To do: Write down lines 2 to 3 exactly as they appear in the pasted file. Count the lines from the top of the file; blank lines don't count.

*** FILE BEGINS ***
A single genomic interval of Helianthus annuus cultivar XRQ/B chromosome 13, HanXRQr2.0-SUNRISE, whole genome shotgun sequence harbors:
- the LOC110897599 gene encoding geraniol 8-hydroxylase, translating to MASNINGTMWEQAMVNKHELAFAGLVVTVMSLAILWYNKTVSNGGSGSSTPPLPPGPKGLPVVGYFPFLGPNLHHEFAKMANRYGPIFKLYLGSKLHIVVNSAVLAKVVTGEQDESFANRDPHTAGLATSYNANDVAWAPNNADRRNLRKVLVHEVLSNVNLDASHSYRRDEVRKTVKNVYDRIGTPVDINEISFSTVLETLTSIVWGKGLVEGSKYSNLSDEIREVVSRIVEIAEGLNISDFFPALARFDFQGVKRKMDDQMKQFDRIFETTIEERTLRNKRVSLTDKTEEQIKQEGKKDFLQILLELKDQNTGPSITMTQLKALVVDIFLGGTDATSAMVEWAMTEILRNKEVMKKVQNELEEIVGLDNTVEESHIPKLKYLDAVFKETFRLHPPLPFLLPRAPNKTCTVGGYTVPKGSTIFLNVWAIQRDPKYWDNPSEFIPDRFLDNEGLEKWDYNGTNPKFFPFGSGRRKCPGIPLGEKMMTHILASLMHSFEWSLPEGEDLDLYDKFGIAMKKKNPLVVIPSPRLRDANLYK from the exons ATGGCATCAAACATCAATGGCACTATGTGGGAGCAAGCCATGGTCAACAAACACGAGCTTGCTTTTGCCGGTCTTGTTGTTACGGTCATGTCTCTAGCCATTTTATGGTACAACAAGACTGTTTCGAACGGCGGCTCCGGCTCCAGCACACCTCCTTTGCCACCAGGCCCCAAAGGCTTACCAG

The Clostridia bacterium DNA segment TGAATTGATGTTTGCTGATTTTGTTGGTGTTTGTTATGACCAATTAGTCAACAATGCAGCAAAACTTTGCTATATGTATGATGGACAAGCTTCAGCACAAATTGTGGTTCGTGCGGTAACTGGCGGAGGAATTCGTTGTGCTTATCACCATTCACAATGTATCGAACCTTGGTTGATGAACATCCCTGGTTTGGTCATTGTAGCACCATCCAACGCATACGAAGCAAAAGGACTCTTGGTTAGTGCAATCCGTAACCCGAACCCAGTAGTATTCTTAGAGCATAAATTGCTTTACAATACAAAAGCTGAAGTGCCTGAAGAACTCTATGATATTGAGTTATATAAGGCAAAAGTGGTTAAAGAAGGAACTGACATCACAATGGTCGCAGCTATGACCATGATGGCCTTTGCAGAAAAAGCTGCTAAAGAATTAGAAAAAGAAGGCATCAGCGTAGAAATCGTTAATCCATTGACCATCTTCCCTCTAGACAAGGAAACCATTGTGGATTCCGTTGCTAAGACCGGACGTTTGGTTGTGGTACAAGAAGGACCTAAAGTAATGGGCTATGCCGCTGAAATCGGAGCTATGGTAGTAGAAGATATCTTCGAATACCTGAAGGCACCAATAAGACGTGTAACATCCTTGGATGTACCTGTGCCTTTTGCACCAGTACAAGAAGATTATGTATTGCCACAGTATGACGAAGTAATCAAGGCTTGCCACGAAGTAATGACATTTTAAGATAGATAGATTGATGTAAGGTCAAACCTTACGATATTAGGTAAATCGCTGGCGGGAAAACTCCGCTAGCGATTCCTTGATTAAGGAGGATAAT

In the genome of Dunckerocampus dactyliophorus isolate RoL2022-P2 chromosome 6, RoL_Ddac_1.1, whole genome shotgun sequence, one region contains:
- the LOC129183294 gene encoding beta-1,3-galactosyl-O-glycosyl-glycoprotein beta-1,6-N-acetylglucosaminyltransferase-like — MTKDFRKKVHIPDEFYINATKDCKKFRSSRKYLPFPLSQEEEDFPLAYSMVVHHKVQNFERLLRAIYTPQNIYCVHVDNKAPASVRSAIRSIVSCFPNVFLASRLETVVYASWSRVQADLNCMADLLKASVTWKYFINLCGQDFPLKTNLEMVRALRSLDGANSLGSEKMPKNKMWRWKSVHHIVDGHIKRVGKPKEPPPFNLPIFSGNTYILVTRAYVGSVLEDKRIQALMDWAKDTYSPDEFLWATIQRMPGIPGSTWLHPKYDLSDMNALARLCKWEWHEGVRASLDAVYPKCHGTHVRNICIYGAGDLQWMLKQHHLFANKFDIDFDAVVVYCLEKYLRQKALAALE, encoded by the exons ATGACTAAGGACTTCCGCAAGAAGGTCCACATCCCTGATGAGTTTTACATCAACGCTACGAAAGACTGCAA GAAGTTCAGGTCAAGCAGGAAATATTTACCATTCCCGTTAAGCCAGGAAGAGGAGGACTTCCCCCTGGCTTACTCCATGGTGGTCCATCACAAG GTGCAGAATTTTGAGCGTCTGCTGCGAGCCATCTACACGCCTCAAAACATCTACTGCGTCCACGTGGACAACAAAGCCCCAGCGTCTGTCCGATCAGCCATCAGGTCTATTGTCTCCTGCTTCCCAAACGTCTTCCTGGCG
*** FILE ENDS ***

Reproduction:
- the LOC110897599 gene encoding geraniol 8-hydroxylase, translating to MASNINGTMWEQAMVNKHELAFAGLVVTVMSLAILWYNKTVSNGGSGSSTPPLPPGPKGLPVVGYFPFLGPNLHHEFAKMANRYGPIFKLYLGSKLHIVVNSAVLAKVVTGEQDESFANRDPHTAGLATSYNANDVAWAPNNADRRNLRKVLVHEVLSNVNLDASHSYRRDEVRKTVKNVYDRIGTPVDINEISFSTVLETLTSIVWGKGLVEGSKYSNLSDEIREVVSRIVEIAEGLNISDFFPALARFDFQGVKRKMDDQMKQFDRIFETTIEERTLRNKRVSLTDKTEEQIKQEGKKDFLQILLELKDQNTGPSITMTQLKALVVDIFLGGTDATSAMVEWAMTEILRNKEVMKKVQNELEEIVGLDNTVEESHIPKLKYLDAVFKETFRLHPPLPFLLPRAPNKTCTVGGYTVPKGSTIFLNVWAIQRDPKYWDNPSEFIPDRFLDNEGLEKWDYNGTNPKFFPFGSGRRKCPGIPLGEKMMTHILASLMHSFEWSLPEGEDLDLYDKFGIAMKKKNPLVVIPSPRLRDANLYK from the exons ATGGCATCAAACATCAATGGCACTATGTGGGAGCAAGCCATGGTCAACAAACACGAGCTTGCTTTTGCCGGTCTTGTTGTTACGGTCATGTCTCTAGCCATTTTATGGTACAACAAGACTGTTTCGAACGGCGGCTCCGGCTCCAGCACACCTCCTTTGCCACCAGGCCCCAAAGGCTTACCAG

The Clostridia bacterium DNA segment TGAATTGATGTTTGCTGATTTTGTTGGTGTTTGTTATGACCAATTAGTCAACAATGCAGCAAAACTTTGCTATATGTATGATGGACAAGCTTCAGCACAAATTGTGGTTCGTGCGGTAACTGGCGGAGGAATTCGTTGTGCTTATCACCATTCACAATGTATCGAACCTTGGTTGATGAACATCCCTGGTTTGGTCATTGTAGCACCATCCAACGCATACGAAGCAAAAGGACTCTTGGTTAGTGCAATCCGTAACCCGAACCCAGTAGTATTCTTAGAGCATAAATTGCTTTACAATACAAAAGCTGAAGTGCCTGAAGAACTCTATGATATTGAGTTATATAAGGCAAAAGTGGTTAAAGAAGGAACTGACATCACAATGGTCGCAGCTATGACCATGATGGCCTTTGCAGAAAAAGCTGCTAAAGAATTAGAAAAAGAAGGCATCAGCGTAGAAATCGTTAATCCATTGACCATCTTCCCTCTAGACAAGGAAACCATTGTGGATTCCGTTGCTAAGACCGGACGTTTGGTTGTGGTACAAGAAGGACCTAAAGTAATGGGCTATGCCGCTGAAATCGGAGCTATGGTAGTAGAAGATATCTTCGAATACCTGAAGGCACCAATAAGACGTGTAACATCCTTGGATGTACCTGTGCCTTTTGCACCAGTACAAGAAGATTATGTATTGCCACAGTATGACGAAGTAATCAAGGCTTGCCACGAAGTAATGACATTTTAAGATAGATAGATTGATGTAAGGTCAAACCTTACGATATTAGGTAAATCGCTGGCGGGAAAACTCCGCTAGCGATTCCTTGATTAAGGAGGATAAT